The mystery of the treasure-box of family records found on an Auckland motorway has been solved after an article appeared on nzherald.co.nz.
The inlaid box, home to a wartime royal letter, fell off the back of a ute, without its driver noticing, on to Auckland's Northwestern Motorway on February 3.
Among its photos, documents and memorabilia is letter of condolence from King George VI. It was to the family of Auckland Flying Officer Sydney Aldridge, 24, who, with 13 other men of the Royal New Zealand Air Force, went missing over the South Pacific Ocean in August 1944.
Aldridge's grandson Michael Land saw a photo of the box on nzherald.co.nz yesterday, read the article, and got in touch.
"I thought, 'That looks familiar, that must be [our] box', then I read where it had been found - it must have come off the ute."
He was surprised by the story as the family hadn't even known the box was missing.
"I'm definitely happy it's been found."
The box had lain in a shed at the back of his property in Pakuranga for more than a decade, since his grandmother died.
He is considering moving house and had asked his mother, who lives in Kumeu, if she would like to take the box. She said to put it on her ute.
"It must have got blown off."
A NZ Transport Agency spokesman said an officer monitoring CCTV motorway cameras spotted an object on a "live" west-bound lane on the Northwestern just before Rosebank Rd. A maintenance crew was sent for a closer look and retrieved the box which, fortunately, had not sprung open and lost its contents.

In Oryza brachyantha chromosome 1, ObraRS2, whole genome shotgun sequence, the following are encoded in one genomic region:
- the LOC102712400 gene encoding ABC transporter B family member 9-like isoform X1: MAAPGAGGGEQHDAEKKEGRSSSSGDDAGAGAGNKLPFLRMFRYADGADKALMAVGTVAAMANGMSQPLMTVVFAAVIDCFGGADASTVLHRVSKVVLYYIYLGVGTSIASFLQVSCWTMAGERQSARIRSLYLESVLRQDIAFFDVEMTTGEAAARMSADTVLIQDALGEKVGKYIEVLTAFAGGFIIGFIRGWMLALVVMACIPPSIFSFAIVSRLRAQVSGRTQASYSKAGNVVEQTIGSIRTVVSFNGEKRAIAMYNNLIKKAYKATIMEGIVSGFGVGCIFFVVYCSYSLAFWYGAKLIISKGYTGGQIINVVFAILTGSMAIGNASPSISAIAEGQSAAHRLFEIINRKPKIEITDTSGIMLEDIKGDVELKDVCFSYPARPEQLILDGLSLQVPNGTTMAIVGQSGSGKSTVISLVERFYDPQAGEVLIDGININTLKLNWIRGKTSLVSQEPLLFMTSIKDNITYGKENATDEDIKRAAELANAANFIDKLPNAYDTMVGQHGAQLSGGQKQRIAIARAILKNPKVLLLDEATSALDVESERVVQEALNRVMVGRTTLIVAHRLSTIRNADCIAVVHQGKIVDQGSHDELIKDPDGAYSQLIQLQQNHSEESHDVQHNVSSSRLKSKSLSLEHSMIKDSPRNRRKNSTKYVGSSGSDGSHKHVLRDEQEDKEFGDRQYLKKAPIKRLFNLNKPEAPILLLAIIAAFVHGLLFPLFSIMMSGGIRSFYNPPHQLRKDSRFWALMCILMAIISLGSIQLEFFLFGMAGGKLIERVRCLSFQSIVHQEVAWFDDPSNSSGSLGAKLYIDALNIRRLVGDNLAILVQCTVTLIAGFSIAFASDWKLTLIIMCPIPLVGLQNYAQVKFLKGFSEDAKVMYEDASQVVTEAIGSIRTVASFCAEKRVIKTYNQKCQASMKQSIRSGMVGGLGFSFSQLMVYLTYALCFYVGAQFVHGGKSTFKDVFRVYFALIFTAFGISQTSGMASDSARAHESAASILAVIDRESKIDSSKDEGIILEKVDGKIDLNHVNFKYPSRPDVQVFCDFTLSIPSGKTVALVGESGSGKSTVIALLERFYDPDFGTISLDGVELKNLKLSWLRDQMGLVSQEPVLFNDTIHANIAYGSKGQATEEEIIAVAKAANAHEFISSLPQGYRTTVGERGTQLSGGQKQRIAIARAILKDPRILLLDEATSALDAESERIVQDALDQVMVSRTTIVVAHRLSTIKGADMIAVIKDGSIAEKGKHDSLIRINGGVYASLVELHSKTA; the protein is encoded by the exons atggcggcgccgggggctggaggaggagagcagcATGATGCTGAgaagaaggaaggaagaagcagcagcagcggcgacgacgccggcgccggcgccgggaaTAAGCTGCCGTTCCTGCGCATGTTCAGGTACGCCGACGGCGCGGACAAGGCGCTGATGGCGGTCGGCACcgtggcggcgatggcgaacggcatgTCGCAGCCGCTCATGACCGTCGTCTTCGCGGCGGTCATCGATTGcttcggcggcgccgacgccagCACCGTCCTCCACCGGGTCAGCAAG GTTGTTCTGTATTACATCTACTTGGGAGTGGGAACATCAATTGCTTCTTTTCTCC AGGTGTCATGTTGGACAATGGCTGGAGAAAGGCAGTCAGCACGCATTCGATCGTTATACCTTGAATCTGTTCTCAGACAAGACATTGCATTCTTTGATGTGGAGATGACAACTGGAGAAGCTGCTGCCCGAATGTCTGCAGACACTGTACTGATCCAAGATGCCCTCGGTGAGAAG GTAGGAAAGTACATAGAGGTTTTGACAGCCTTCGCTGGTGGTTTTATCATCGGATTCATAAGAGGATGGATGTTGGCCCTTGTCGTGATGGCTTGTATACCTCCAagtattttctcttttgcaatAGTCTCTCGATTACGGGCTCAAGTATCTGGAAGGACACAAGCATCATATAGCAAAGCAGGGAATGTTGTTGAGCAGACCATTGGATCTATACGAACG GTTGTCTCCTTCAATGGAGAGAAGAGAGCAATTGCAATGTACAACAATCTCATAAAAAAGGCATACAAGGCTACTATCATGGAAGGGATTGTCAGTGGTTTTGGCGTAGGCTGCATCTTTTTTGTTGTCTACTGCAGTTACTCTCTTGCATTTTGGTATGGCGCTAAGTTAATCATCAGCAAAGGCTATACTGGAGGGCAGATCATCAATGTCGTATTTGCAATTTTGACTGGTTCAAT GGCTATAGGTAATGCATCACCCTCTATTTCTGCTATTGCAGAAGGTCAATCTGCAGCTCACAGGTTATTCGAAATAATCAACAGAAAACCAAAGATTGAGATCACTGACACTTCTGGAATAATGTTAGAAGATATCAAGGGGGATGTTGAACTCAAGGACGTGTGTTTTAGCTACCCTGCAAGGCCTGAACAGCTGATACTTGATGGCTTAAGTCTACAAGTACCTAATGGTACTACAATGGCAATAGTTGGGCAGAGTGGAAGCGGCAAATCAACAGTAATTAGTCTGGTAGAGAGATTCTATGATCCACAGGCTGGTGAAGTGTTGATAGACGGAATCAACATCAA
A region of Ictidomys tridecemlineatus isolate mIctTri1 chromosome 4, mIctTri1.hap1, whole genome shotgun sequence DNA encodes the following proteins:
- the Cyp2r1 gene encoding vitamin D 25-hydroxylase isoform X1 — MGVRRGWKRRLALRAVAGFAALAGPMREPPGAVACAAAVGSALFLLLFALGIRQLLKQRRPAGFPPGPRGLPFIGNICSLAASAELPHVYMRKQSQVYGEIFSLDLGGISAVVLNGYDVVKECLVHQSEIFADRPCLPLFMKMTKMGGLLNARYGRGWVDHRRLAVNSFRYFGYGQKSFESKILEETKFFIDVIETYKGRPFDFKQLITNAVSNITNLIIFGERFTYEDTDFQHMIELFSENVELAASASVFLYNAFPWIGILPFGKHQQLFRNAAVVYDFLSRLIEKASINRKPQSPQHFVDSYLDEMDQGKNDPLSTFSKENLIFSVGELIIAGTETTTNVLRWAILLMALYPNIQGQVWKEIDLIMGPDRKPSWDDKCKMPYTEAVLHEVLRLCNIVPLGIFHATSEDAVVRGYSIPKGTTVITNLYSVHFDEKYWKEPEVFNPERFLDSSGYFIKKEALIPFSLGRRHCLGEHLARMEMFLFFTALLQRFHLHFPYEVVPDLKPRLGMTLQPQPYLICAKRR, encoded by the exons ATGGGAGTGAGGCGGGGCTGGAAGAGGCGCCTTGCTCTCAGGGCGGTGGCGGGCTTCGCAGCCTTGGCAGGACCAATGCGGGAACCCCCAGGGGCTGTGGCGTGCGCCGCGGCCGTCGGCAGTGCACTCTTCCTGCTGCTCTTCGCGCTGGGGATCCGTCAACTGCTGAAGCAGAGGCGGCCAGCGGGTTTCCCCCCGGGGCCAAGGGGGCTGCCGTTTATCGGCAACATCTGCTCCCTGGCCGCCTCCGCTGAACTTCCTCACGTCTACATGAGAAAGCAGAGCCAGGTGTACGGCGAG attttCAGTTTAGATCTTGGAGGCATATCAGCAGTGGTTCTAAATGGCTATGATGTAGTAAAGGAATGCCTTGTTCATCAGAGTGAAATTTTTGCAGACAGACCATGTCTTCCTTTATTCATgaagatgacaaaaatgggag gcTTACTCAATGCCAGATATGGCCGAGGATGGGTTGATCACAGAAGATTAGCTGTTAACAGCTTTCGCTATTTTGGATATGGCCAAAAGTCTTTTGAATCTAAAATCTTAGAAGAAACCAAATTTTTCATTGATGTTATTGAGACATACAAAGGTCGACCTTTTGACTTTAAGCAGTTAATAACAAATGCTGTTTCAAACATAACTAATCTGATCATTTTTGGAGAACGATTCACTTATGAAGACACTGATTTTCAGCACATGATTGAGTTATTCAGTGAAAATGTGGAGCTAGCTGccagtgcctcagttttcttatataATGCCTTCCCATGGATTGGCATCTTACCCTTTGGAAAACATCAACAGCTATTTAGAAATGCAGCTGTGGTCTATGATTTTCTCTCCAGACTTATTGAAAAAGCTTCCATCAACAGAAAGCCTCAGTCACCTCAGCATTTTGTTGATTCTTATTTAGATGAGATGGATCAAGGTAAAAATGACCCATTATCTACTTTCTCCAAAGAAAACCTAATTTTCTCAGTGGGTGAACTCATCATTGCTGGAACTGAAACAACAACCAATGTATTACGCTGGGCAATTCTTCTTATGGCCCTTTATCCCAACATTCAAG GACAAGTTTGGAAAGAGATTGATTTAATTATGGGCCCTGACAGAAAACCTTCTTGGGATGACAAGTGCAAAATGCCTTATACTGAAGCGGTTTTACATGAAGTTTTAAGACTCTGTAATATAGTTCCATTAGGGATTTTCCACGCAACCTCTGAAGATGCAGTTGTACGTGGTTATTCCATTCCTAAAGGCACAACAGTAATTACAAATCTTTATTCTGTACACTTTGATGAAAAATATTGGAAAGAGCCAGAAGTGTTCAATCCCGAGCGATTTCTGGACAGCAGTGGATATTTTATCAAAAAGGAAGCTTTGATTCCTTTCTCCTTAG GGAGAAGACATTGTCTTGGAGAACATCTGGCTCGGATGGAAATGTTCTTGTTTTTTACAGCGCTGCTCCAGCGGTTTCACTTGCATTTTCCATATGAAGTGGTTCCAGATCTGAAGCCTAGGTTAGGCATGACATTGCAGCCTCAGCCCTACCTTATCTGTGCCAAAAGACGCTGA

In the last year of World War II, Aldridge was on one of seven Lockheed Hudson bomber reconnaissance planes flying from Fiji to New Zealand.
They left Nausori, about 16km from Suva, at around 6.10am on Sunday, August 20, 1944.
"They flew in formation for half the route, when they ran into very thick weather and, in accordance with standard procedure in such conditions, they broke formation and continued individually," according to a Press Association report in the Herald.
"Five of the aircraft arrived in New Zealand, landing between 1.30 and 1.52pm.
"As far as is known, no distress signals were sent from the missing aircraft. They had the maximum fuel capacity, sufficient for flying until 4.30 on Sunday afternoon, and when they failed to arrive at that time arrangements were made for an extensive search."
Land said the Hudsons had difficulty getting away from Fiji.
"They were called back a couple of times as there was a cyclone coming. The third time they were let go and they hit the cyclone."
An aerial search began the morning after the two planes' non-arrival. The day after that the Minister of Defence, Frederick Jones, publicly announced the losses, and the search.
The search was abandoned on its fifth day.
Land's grandmother Shirley and the other men's wives appealed to the Mayor of Auckland John Allum to have the search resumed.
"The mayor pulled strings and the search was resumed," said Land, "but nothing was ever found."
Eight months before his death, Aldridge was wounded in the foot in an air battle with Japanese fighter planes. His plane was attacked by nine Zeros, of which three were shot down.
Land plans to meet NZTA officials on Monday for the return of the box.
The men lost with the two Hudsons were: Aldridge, Flight Lieutenant W. Lange, Pilot Officer K. A. Ross, Flying Officer J. A. Olsen, Pilot Officer K. B. Marshall, Flying Officer D. O Stewart, Sergeant G. A. Bryant, Flying Officer N. K. Baird, Sergeant R. B. Gillespie, Warrant Officer A. F. Dunstan, Sergeant T. B. Carey, Pilot Officer I. R. Johnson, Flight Sergeant T. H. Ward, and Flying Officer J. T. Waugh.